In total, WBM needed to process approximately 400,000 documents in 2015. To do so, administrators initially followed paper-based processes, only scanning and archiving documents once the process was complete. This approach is known as ‘late scanning.’

For outgoing mail, this approach mostly involved mass mailings in the form of automated serial letters such as bills for operating costs, rent adjustment notifications and interest rate statements – all of which, of course, could not be edited after publication. There were also individual letters to tenants, which were again produced by the ERP system and then manually edited or completed, as well as letters or invoices sent to business partners. Incoming mail could be divided into two categories: physical documents, such as business mail, statements and SEPA mandates, and born-digital documents, such as emails containing photographs, mobile-submitted claims notifications and ZUGFeRD invoices.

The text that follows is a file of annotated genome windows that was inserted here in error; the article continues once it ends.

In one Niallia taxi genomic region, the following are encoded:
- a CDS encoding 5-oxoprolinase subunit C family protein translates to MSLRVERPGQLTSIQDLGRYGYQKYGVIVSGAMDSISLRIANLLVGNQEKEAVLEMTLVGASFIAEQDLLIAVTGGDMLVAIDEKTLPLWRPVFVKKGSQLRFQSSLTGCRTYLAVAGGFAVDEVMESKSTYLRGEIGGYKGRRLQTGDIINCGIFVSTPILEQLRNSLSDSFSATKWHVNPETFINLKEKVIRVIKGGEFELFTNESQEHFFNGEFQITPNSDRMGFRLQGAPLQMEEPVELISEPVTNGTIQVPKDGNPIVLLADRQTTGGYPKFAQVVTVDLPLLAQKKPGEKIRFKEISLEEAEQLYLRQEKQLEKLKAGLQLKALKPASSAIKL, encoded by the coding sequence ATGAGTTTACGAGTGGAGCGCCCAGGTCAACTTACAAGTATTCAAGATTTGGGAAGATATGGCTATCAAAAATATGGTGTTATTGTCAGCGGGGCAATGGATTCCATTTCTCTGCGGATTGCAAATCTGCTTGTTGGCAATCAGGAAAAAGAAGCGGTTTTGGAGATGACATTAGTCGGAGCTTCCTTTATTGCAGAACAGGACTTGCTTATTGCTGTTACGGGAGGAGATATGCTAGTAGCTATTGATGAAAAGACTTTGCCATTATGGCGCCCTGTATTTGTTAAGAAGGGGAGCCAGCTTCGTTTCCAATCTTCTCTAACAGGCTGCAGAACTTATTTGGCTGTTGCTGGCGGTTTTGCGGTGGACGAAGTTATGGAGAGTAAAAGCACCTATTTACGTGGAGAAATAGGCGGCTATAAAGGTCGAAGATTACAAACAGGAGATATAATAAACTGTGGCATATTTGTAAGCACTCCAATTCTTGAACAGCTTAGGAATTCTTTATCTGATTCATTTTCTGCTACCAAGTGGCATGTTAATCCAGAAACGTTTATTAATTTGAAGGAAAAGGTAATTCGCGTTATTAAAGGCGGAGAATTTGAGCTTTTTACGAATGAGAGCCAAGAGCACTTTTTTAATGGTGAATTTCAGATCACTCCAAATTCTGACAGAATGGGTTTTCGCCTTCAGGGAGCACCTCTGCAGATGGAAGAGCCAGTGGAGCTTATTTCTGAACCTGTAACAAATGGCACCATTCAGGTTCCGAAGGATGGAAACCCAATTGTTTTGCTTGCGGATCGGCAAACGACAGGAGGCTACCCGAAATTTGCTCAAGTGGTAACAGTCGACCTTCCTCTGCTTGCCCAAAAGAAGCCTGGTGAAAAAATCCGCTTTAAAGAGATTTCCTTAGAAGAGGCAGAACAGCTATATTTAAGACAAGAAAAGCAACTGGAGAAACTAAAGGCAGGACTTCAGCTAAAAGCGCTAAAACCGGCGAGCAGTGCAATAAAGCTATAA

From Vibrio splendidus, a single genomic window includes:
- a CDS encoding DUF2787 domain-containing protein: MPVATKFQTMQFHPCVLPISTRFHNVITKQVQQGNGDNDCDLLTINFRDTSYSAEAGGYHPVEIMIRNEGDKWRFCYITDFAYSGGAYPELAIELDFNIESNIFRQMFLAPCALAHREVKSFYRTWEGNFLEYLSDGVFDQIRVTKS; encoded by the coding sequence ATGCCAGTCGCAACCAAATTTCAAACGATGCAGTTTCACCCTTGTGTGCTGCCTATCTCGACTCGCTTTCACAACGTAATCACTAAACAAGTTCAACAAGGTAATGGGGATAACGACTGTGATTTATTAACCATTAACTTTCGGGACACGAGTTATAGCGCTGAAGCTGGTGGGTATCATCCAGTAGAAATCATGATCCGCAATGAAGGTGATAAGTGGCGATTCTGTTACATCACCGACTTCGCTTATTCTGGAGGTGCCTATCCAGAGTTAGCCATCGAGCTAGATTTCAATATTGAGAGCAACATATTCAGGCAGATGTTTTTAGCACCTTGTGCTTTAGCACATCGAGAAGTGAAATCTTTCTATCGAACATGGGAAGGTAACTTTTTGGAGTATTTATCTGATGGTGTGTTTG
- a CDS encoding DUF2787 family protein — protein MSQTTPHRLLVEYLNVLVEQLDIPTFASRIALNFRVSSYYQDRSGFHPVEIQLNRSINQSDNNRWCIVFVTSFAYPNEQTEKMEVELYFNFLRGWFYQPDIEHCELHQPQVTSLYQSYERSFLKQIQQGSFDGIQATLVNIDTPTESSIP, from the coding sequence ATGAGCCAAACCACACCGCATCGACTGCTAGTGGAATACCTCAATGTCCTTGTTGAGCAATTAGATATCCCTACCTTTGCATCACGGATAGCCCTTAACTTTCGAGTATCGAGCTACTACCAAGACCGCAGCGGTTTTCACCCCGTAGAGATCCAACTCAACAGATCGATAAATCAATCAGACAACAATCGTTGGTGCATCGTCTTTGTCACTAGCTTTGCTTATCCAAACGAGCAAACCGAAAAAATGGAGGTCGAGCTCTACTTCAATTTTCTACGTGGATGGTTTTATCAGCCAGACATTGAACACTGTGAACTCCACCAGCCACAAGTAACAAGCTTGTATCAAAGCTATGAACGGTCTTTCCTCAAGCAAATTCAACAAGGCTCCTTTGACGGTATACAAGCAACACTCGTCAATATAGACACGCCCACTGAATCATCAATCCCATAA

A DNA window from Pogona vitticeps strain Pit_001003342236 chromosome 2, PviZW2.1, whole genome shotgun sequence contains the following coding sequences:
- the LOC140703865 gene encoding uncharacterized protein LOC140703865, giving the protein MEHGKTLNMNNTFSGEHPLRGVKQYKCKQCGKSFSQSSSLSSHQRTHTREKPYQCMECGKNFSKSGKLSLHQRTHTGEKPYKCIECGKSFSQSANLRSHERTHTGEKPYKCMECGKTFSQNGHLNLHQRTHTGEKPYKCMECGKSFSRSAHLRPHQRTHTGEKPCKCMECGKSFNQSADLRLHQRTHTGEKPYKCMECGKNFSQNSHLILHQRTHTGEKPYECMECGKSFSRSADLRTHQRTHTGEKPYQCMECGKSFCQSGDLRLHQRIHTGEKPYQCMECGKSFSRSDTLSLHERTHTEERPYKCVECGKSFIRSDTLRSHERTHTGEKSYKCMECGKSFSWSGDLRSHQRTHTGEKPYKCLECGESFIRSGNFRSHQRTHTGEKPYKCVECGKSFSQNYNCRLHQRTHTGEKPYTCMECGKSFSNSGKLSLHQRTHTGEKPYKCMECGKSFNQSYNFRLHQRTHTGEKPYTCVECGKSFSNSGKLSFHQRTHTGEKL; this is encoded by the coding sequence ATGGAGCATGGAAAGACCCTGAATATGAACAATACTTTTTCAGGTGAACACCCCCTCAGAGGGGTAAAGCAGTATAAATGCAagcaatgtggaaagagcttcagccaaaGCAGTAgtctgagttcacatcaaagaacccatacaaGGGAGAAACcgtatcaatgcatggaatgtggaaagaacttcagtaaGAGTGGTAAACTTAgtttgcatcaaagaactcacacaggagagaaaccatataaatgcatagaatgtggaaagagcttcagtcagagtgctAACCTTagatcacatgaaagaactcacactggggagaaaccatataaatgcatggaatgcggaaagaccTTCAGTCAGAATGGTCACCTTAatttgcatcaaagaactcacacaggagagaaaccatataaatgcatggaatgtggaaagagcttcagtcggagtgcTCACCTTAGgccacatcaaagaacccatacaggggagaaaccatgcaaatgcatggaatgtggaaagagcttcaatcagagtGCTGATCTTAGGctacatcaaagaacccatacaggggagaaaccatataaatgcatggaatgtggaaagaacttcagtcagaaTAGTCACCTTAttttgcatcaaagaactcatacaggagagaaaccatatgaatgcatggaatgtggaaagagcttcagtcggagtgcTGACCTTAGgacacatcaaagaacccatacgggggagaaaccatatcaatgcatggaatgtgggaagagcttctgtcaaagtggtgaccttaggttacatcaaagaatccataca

Administrators would first scan the physical documents on a decentralized basis using multi-function devices at a resolution of 400 dpi in black/white, in order to keep file sizes under control. These (sometimes multi-page) documents would then be stored in a central location. The goal of the project was to scan in color without negatively impacting processing, transfer or loading times. It was therefore necessary to compress the scanned documents.